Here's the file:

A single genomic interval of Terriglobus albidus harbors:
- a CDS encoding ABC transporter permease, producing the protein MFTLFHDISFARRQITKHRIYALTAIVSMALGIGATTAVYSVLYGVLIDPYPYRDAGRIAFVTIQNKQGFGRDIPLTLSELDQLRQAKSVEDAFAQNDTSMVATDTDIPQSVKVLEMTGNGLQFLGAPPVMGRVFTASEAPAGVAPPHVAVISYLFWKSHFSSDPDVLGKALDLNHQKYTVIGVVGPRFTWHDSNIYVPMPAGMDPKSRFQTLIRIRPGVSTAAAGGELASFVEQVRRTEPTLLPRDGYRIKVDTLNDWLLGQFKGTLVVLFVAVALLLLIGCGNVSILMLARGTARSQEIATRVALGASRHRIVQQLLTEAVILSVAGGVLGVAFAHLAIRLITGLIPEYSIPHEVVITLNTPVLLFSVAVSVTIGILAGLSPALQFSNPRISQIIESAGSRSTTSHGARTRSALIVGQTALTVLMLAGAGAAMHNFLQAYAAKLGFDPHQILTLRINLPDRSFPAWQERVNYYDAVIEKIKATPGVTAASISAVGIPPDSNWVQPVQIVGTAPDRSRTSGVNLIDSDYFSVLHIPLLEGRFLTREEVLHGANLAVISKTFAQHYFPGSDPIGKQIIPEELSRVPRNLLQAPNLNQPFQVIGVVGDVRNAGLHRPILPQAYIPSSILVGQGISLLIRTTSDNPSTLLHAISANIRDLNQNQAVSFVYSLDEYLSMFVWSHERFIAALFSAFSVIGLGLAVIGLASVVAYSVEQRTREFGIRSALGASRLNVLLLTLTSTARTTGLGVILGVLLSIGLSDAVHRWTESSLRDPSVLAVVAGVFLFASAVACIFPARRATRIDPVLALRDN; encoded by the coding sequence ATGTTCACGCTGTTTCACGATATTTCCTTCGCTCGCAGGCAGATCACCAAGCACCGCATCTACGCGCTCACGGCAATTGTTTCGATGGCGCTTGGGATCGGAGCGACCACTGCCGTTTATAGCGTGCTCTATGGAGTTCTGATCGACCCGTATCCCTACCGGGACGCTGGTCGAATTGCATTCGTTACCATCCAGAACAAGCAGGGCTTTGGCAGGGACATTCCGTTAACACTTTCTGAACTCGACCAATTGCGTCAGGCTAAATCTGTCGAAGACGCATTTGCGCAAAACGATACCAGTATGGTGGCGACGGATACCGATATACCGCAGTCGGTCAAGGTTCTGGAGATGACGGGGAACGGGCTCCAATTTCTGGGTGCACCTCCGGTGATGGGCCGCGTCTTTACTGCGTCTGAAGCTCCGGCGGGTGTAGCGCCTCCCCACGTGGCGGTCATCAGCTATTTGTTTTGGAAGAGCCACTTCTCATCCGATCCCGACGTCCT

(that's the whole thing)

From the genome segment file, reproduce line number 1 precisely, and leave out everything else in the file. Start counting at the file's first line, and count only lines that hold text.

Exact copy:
A single genomic interval of Terriglobus albidus harbors: